Considerable scope for infiltration exists in Jammu too with efforts to subsequently reach the Kashmir valley by transport arranged through the network of over ground workers.

What is certain is that the use of technology by the army is becoming a force multiplier and more of this should be integrated from the plethora of startups in India that are doing some yeoman work.

It may seem surprising that under such intense pressure from the FATF Pakistan continues to pursue a policy of sponsored terror in Kashmir unmindful of the economic impact of the misdemeanour it pursues.

If in the worst of times that the world is passing through Pakistan perceives its national interest to be the pursuit of a kinetic campaign in Kashmir through acts of terror, there is little else that India can do except to redouble its capacity to neutralise this and undertake every offensive measure to compel Pakistan to withdraw from the calamitous path it is pursuing.

In the post COVID-19 period Pakistan's deep state may further throw caution to the winds expecting India to be deeply committed to the recovery process and thus less prepared for response.

A high visibility act in Kashmir or elsewhere could be on the cards. The module for this too could come from PoK and would depend upon successful infiltration for that.

Among other options, spectacular acts need not be aimed at the hinterland where it could be difficult to reach.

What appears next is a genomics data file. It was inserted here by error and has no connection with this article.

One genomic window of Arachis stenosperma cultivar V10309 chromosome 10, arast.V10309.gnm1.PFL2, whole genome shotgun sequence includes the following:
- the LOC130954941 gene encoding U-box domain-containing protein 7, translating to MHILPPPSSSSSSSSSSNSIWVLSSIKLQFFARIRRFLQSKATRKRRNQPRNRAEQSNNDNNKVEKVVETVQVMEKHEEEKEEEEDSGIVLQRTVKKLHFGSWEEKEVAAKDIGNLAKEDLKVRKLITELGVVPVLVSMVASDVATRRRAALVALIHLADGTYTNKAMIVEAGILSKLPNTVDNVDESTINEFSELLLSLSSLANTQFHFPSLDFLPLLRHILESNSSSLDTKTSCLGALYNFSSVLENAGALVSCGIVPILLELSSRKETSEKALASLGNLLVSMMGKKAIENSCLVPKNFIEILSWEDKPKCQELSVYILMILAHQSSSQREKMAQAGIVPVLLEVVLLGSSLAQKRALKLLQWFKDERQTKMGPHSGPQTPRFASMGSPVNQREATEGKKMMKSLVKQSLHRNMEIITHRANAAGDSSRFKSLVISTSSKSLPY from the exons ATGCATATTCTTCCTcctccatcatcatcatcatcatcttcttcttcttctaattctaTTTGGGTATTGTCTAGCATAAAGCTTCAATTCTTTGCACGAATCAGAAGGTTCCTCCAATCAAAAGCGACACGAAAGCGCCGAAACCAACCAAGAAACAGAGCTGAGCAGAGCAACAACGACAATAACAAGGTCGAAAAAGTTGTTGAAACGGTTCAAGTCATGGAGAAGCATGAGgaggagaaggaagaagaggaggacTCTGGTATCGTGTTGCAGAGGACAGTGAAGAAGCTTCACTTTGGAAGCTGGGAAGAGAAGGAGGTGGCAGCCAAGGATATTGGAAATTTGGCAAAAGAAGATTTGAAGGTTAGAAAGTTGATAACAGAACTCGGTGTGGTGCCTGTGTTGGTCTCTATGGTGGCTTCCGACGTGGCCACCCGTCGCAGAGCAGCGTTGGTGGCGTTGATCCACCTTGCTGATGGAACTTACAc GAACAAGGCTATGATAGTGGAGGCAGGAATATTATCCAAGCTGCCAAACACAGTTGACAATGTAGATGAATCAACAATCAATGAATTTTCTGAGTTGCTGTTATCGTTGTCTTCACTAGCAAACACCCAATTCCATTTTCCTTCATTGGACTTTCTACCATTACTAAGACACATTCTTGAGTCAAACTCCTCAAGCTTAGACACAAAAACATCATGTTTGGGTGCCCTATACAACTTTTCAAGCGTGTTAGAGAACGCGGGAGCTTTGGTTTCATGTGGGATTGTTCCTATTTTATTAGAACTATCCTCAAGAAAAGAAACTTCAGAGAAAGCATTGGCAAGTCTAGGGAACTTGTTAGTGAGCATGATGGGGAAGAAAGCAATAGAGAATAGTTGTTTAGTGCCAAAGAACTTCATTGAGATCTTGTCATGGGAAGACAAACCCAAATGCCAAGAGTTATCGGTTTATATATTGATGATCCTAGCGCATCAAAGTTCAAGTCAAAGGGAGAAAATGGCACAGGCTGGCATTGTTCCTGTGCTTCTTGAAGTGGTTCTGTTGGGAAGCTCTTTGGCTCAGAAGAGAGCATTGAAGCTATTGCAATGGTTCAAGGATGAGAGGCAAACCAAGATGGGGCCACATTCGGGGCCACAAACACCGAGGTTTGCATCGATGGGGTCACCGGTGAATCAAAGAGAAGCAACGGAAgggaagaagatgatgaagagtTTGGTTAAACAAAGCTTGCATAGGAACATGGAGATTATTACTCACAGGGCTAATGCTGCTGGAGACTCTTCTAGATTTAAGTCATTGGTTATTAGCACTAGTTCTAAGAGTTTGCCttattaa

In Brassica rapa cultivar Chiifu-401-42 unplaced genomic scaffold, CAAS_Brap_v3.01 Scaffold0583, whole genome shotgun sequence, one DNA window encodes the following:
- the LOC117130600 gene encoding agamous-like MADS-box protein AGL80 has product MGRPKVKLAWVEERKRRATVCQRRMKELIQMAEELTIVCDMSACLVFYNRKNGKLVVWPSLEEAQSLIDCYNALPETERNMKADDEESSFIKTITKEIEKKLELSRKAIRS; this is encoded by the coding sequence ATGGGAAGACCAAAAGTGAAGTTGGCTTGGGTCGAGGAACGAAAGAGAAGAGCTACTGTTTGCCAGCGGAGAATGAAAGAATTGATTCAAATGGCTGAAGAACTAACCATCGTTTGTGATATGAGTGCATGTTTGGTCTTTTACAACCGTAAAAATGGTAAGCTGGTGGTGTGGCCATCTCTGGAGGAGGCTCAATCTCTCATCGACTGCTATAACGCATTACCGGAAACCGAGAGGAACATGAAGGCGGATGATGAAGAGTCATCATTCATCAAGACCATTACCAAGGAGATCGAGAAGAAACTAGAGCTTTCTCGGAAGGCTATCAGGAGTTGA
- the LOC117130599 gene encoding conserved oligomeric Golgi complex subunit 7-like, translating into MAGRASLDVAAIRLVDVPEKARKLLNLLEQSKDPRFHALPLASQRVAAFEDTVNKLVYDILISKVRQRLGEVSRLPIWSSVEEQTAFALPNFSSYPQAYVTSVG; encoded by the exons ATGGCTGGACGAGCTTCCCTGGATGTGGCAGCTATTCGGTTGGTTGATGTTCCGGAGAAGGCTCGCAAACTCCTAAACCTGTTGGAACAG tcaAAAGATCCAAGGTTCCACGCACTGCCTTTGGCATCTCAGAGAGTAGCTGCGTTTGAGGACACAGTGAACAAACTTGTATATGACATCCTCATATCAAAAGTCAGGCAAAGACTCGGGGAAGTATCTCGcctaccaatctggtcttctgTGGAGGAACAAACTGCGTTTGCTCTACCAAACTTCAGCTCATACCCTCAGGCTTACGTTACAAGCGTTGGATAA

The model of 2015-2016 stands out for its potential for adoption. This model focused on shallow infiltration to target installations in near vicinity of the LoC discounting deep movement to the hinterland.

The Uri and Mohra attacks in the Jhelum valley were a result of this. It was simply an adaptation of the normal pattern of infiltration.

WATCH: Lieutenant General B S Raju, General Officer Commanding, 15 Corps, describe the Indian Army's Kupwara operation. Video: Kind courtesy AGDPI

 

The LoC remains quiet for the present, but the possibility of forcing change in deployment pattern through actions by Pakistani border action teams against Indian patrols remains live.

These can be offset by swift counters across or proactive measures as per the strategy adopted by field commanders.

The first flush of the season for infiltration has witnessed as much desperation as visible in the political stance taken by Pakistan's leadership.

Even as India battles the COVID-19 threat on a war footing it cannot lose sight of the threat building up in Kashmir.


Lieutenant General Syed Ata Hasnain (retd) -- former general officer commanding of the 15 Corps in the Kashmir valley -- is one of India's most astute commentators on strategic affairs.